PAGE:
When construct has found a list that gives the sublist sums and is smaller than its reverse, it could return it, but we are not really interested in it. It would almost be enough to just return () to indicate its existence, but we need to know if we have to count it twice (because it is not a palindrome and we'll never handle its reverse). So we put 1 or 2 as its weight into the list of results.

The function count puts these parts together. For each set of sublist sums (coming from orig) that was unique amongst the lists containing only s and s+1, it calls value, which calls construct and, via uniqueval, checks if there is only one result. If so, that is the weight we have to count, otherwise the set of sums was not unique and zero is returned. Note that due to lazyness, construct will stop when it has found two results.

The main function handles IO and the loop of s from 1 to 9.

Compiling and Running

On debian this needs the packages ghc, libghc-vector-dev and libghc-parallel-dev. Save the program in a file prog.hs and compile it with ghc -threaded -feager-blackholing -O2 -o prog prog.hs. Run with ./prog <n> +RTS -N where <n> is the array length for which we want to count the unique arrays.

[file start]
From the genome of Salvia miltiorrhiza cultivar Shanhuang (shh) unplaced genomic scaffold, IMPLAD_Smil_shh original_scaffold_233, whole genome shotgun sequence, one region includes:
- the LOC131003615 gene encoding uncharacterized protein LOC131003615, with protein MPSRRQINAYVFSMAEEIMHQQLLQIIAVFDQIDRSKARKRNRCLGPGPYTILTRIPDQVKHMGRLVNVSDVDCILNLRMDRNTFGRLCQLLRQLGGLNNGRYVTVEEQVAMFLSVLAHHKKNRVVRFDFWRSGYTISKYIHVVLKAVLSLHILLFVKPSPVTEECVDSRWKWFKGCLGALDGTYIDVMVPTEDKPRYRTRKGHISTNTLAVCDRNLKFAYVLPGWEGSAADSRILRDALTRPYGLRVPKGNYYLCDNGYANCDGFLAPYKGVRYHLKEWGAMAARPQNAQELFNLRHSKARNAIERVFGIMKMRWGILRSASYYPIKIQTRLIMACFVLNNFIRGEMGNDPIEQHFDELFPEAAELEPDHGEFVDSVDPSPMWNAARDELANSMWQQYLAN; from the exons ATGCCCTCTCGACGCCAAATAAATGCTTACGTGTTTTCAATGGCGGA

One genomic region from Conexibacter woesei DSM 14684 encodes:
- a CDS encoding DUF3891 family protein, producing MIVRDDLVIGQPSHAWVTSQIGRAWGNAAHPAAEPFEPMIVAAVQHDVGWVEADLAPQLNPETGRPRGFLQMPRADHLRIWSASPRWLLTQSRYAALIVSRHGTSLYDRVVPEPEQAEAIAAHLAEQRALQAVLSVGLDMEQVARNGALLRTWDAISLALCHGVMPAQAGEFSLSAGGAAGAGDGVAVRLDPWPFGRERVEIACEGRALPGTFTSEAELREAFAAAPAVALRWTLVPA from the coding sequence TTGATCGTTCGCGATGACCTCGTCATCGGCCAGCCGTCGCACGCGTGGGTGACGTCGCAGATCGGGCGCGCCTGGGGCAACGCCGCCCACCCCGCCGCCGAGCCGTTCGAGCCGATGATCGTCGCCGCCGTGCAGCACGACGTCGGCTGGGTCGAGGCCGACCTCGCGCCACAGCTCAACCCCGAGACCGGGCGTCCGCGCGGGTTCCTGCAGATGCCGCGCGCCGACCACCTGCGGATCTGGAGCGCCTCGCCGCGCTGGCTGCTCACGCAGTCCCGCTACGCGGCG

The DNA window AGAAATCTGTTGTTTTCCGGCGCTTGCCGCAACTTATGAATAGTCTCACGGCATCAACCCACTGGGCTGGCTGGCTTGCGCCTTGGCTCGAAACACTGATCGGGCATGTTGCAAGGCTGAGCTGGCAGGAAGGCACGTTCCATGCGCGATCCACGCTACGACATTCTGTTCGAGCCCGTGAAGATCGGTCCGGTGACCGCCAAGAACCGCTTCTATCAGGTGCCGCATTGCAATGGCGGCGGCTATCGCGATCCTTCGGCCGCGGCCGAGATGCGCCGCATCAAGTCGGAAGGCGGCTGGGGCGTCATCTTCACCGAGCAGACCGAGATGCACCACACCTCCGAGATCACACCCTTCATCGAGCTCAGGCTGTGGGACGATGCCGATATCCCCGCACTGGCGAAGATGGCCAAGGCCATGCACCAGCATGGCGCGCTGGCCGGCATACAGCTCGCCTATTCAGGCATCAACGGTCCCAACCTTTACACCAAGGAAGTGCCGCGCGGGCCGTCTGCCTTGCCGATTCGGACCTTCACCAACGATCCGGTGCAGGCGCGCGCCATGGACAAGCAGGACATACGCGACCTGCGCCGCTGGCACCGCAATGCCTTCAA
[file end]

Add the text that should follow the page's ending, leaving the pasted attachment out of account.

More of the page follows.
• \$\begingroup\$ This code is pretty amazing (and short!). If you could add some explanation I am sure people would love to understand what you have done. \$\endgroup\$ – Anush Nov 15 '18 at 16:14
  • \$\begingroup\$ Your new version doesn't compile for me. I get bpaste.net/show/c96c4cbdc02e \$\endgroup\$ – Anush Nov 18 '18 at 16:54
  • \$\begingroup\$ Sorry, deleting and pasting bigger code is so uncomfortable that I sometimes just change the few lines by hand. Of course I made a mistake... Fixed now (I hope), and added another improvement, this time only for a few percent. The other changes were much more important. \$\endgroup\$ – Christian Sievers Nov 18 '18 at 18:15